Former rugby fly-half Roshan Mahanama on a crusade for stricken Chandrishan | Sunday Observer

Former rugby fly-half Roshan Mahanama on a crusade for stricken Chandrishan

Roshan Mahanama-Chandrishan Perera
Roshan Mahanama-Chandrishan Perera

World Cup champion turned welfare crusader Roshan Mahanama has thrown his fame and weight behind a push to sustain the healthcare of one of Sri Lanka’s most charismatic sporting icons Chandrishan Perera who is currently undergoing medical therapy in a wheelchair.

Mahanama, now an ambassador for several humanitarian organisations, wasted no time after hearing that rugby veteran Chandrishan Perera was struck down with Parkinson’s disease, a brain bleed and a weakened spine.

On April 9 a fundraiser rugby match will be played between all front-line Sri Lanka players of the present and future and Mahanama will be one of the patrons of the event at Havelock Park under floodlights.

“It is time that governing bodies of sports come together like this and initiate a sports fund with the Sports Ministry for all sportsmen who need support in retirement”, said Mahanama who unknown to many was a rugby fly-half and winger at Nalanda College before he rose to become probably the island’s best loved cricketer who stood on a World Cup podium in 1996. Never failing to speak up for a cause, Mahanama said he was perturbed to hear that some sporting icons of the past have nothing to fall back on after keeping the country afloat on the world stage unlike politicians who savour untold luxuries in retirement.

“Chandrishan was a great inspiration to me and the cricketing fraternity. If Ministers can benefit from Funds why not have a Fund for sportsmen and women who did their part. We have to nudge the Sports Ministry on this,” said Mahanama.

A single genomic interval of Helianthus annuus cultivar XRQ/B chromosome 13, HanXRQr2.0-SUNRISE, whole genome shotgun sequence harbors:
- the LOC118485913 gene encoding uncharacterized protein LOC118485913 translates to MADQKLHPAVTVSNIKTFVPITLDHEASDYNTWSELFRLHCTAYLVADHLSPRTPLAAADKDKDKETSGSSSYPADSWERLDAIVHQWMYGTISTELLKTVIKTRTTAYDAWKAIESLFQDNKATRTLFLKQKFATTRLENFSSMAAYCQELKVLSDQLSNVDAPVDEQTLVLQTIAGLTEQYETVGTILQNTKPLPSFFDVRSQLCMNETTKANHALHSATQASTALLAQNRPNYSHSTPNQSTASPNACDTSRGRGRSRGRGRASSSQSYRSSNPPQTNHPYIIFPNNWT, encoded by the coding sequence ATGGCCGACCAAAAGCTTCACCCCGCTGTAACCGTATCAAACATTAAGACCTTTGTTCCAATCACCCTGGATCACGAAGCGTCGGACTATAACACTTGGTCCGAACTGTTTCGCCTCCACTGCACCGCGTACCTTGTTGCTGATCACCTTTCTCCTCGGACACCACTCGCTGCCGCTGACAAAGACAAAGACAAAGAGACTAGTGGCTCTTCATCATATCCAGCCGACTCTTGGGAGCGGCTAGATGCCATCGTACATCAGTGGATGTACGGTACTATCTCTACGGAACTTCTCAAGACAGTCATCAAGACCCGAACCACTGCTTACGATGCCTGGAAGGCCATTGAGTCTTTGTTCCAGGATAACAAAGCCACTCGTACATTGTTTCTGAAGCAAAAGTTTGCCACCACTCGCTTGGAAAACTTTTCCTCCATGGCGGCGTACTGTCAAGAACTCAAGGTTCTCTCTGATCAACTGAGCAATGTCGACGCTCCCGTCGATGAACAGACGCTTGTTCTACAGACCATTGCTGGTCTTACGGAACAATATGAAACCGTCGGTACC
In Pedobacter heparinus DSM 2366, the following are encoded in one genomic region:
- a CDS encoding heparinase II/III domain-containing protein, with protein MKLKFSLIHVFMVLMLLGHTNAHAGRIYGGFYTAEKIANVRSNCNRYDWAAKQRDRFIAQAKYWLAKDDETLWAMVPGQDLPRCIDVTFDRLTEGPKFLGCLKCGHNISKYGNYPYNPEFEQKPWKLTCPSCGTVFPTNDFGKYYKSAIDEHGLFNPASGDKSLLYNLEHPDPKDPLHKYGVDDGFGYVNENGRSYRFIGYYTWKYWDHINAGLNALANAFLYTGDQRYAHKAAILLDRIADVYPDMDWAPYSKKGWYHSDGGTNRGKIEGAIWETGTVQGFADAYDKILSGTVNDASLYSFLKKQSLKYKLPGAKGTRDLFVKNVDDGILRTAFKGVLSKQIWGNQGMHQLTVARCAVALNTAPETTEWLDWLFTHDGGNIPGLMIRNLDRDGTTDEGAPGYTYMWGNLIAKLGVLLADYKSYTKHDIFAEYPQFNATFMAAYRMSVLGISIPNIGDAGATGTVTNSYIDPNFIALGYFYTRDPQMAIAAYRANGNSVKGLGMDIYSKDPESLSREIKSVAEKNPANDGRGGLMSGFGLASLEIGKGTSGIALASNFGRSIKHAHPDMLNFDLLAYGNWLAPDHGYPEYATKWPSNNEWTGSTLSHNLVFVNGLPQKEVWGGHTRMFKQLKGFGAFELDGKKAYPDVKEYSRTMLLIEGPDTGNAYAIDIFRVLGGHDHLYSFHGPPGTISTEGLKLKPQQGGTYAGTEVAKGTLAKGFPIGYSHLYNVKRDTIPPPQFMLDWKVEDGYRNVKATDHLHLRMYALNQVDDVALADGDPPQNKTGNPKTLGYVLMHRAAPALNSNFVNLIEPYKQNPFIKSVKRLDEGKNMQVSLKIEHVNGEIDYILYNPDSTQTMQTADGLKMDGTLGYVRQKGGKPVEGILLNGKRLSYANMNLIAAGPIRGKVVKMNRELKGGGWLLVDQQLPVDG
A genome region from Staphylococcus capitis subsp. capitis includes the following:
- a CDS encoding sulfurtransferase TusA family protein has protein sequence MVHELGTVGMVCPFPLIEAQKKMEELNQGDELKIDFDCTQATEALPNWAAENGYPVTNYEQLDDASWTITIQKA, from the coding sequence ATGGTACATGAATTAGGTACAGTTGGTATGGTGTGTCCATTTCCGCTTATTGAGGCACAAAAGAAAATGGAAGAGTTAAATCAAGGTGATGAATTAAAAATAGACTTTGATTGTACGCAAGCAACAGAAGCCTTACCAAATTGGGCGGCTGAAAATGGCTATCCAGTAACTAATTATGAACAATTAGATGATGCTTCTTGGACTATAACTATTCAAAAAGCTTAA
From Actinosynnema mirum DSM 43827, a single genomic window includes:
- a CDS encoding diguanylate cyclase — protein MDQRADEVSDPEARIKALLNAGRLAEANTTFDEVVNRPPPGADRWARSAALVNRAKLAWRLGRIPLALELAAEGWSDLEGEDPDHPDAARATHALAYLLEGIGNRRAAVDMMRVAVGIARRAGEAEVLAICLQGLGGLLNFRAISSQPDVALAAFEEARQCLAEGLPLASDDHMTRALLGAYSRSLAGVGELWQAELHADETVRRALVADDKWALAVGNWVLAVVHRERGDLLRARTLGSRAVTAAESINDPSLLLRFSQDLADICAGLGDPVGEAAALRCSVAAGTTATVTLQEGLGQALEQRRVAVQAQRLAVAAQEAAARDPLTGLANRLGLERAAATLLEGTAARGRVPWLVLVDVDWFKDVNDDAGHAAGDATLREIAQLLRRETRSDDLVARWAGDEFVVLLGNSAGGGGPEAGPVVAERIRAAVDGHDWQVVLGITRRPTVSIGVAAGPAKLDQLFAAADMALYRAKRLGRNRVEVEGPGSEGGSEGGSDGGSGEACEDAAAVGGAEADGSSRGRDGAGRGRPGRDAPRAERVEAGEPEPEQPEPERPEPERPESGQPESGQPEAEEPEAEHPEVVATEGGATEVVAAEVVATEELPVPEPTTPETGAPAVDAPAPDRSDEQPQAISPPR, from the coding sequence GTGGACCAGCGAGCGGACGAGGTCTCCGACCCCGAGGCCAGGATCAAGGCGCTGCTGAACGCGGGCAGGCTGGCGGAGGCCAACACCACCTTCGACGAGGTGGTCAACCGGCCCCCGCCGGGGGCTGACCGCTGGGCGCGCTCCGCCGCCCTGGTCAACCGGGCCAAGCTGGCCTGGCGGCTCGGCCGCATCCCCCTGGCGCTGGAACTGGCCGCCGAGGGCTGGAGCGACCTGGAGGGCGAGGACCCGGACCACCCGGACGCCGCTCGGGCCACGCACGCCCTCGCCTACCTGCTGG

Chandrishan was the Sri Lanka cricket team’s pioneer fitness trainer in 1992 when there was little or no emphasis on the physicality of players unlike today when millions are invested in state-of-the-art gyms and experts.

He threw his weight behind the cricketers without seeking a cent and two players, Arjuna Ranatunga and Aravinda de Silva who were reluctant at the start learnt the importance of fitness and physical values as professional sportsmen.

The benefit match for Chandrishan was mooted by two former Sri Lanka rugby stars Rohan Gunaratne and Rohan Abeykoon.

Chandrishan will be present at the match where supporters, fans and benefactors will be able to interact and make their contributions towards his Medical Fund while members of the Sri Lanka women’s team that he coached will make an impassioned plea for donations.

Leading phone service provider Dialog, the main commercial partner of Sri Lanka Rugby along with other companies are backing the project.

Chandrishan had an early education at St. Peter’s College and moved on to England where he studied law and criminal psychology when a clergyman at a boarding school spotted his sporting talents.(see also page 27)